Chestnut trees once dominated swaths of the Eastern seaboard. That was more than a century ago, before an Asian fungus decimated [their] population.... The fungus is now endemic throughout the Eastern U.S.
[State University of New York College of Environmental Science and Forestry] researcher Allison Oakes says when researchers found an enzyme that reduces the virulence of the fungus on chestnut trees ... it opened the door to creating a [genetically modified chesnut] tree that won't die from it.
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"This is going to be the first genetically modified organism that's made for restoration of a natural ecosystem, as opposed to crop plants, or food production," she said.
So Oakes [is now] pairing the fungal-resistant gene, with different chestnut seedlings. She says the long term goal is reestablishing them where they once grew with abandon. ... Researchers start applying for approval from three federal agencies next year, and if they get the okay, trees could be growing in the wild in three to five years.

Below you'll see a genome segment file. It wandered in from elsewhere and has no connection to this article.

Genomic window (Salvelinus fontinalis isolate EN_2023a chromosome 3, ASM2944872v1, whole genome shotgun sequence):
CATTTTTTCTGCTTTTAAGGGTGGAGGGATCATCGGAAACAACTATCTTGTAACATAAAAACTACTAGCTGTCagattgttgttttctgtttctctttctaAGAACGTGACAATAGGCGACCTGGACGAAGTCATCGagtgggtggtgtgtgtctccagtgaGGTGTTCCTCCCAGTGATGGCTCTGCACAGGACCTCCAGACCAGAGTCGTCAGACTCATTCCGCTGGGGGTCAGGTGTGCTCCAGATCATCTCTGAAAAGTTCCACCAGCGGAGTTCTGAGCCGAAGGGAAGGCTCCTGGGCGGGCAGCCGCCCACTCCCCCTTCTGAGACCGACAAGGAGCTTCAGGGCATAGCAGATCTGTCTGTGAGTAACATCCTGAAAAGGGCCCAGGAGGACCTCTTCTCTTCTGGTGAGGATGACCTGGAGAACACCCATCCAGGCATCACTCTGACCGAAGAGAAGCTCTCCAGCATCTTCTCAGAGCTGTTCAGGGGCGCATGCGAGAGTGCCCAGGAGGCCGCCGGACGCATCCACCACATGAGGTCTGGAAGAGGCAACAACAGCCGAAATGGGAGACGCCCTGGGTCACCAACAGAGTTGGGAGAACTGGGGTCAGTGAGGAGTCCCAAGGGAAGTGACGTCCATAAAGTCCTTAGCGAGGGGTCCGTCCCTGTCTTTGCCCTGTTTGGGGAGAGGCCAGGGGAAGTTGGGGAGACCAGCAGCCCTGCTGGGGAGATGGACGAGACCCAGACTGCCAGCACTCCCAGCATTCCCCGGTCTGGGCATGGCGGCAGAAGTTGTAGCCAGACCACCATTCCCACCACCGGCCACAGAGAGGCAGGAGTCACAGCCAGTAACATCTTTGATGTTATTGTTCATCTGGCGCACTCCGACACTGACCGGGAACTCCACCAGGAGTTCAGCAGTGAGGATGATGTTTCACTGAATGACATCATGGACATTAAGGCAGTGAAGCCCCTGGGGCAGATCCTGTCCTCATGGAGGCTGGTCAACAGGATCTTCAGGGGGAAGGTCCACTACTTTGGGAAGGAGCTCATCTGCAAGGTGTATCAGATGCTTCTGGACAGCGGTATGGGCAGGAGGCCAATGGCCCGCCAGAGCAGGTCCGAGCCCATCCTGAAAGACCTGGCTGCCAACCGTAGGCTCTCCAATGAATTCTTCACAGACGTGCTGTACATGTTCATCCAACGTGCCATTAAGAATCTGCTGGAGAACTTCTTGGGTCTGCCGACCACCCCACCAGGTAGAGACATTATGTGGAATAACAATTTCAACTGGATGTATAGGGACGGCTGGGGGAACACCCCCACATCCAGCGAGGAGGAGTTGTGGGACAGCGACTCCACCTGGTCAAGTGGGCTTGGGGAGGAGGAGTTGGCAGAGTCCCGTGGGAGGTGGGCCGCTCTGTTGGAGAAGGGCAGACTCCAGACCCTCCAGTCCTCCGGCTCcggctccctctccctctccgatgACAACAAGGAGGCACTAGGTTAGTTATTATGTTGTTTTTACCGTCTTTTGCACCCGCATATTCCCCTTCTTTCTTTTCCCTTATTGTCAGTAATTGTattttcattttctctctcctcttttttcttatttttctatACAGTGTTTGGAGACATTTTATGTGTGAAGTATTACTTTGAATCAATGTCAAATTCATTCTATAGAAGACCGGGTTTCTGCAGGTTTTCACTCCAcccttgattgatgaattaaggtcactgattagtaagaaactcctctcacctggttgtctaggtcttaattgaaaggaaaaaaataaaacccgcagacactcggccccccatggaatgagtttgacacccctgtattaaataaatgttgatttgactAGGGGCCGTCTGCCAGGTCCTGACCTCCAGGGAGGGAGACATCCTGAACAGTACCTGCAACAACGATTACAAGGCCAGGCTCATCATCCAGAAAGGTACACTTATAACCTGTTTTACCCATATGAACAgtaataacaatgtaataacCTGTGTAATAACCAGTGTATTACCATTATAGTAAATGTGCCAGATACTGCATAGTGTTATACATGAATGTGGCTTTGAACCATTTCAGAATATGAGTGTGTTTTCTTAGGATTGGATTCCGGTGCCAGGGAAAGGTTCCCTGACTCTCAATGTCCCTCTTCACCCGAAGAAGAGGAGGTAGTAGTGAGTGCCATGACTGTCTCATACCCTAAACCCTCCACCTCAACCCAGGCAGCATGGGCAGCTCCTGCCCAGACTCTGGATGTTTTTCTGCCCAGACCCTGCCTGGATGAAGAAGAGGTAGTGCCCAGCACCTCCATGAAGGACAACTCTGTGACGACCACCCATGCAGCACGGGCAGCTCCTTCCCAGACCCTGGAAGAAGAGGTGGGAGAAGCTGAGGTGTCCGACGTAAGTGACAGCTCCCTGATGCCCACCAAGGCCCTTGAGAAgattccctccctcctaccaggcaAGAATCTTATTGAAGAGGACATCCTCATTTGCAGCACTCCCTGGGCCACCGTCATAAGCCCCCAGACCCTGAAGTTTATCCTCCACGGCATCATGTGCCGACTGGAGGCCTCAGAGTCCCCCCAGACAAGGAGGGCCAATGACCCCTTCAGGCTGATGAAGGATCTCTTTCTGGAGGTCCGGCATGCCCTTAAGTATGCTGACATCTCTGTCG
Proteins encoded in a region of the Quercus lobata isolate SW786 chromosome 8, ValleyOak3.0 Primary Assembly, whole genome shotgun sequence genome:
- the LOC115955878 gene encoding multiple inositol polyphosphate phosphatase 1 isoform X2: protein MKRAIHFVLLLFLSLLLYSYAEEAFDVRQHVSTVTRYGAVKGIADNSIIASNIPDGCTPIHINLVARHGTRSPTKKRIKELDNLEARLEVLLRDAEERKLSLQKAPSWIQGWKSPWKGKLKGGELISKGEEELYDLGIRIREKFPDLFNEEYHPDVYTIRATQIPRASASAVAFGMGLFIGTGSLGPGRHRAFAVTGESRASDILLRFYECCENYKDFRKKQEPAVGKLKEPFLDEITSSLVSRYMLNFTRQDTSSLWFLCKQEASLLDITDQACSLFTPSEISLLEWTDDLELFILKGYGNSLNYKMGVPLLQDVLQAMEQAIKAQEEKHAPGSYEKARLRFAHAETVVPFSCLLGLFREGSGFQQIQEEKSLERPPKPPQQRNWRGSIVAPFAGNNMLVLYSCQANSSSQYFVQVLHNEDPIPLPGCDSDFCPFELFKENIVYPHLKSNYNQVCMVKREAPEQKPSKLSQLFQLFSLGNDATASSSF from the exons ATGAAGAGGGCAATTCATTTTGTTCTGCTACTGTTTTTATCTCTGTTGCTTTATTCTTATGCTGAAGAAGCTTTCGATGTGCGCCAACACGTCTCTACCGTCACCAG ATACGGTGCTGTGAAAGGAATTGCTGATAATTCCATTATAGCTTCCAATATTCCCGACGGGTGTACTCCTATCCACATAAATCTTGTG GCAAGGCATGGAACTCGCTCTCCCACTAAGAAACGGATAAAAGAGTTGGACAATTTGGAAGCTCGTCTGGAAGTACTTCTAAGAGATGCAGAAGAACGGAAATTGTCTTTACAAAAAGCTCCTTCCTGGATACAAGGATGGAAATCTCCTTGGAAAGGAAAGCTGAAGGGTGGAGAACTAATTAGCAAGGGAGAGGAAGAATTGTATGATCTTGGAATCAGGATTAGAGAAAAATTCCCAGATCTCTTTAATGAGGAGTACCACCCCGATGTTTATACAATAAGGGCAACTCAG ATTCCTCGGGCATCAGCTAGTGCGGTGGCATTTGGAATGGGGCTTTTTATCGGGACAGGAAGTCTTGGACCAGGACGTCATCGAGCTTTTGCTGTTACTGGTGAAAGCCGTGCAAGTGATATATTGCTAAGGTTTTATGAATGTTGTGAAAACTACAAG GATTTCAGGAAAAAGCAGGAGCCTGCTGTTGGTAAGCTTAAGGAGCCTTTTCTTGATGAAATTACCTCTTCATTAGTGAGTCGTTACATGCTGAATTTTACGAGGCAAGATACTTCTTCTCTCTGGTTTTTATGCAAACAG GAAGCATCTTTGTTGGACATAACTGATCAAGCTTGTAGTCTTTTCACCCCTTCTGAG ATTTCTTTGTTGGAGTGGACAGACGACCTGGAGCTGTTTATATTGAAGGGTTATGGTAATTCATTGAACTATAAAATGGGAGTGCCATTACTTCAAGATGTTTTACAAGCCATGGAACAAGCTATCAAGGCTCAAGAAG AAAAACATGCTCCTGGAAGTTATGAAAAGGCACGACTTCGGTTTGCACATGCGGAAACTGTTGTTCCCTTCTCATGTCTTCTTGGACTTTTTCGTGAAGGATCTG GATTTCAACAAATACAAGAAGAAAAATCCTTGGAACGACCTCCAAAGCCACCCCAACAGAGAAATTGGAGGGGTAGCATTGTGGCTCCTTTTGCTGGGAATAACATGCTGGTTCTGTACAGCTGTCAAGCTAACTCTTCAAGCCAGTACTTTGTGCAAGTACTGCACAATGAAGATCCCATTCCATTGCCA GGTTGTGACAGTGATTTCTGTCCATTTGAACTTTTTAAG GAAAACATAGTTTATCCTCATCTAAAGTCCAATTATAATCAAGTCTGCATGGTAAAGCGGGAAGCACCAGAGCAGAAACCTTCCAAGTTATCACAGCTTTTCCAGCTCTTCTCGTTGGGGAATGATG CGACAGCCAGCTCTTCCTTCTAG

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She says research like this is happening with other non-crop plants and organisms, notably ash trees and coral. And she believes it's necessary in a warming world, where it might take 100,000 years for a species like the American chestnut to reestablish itself on its own.
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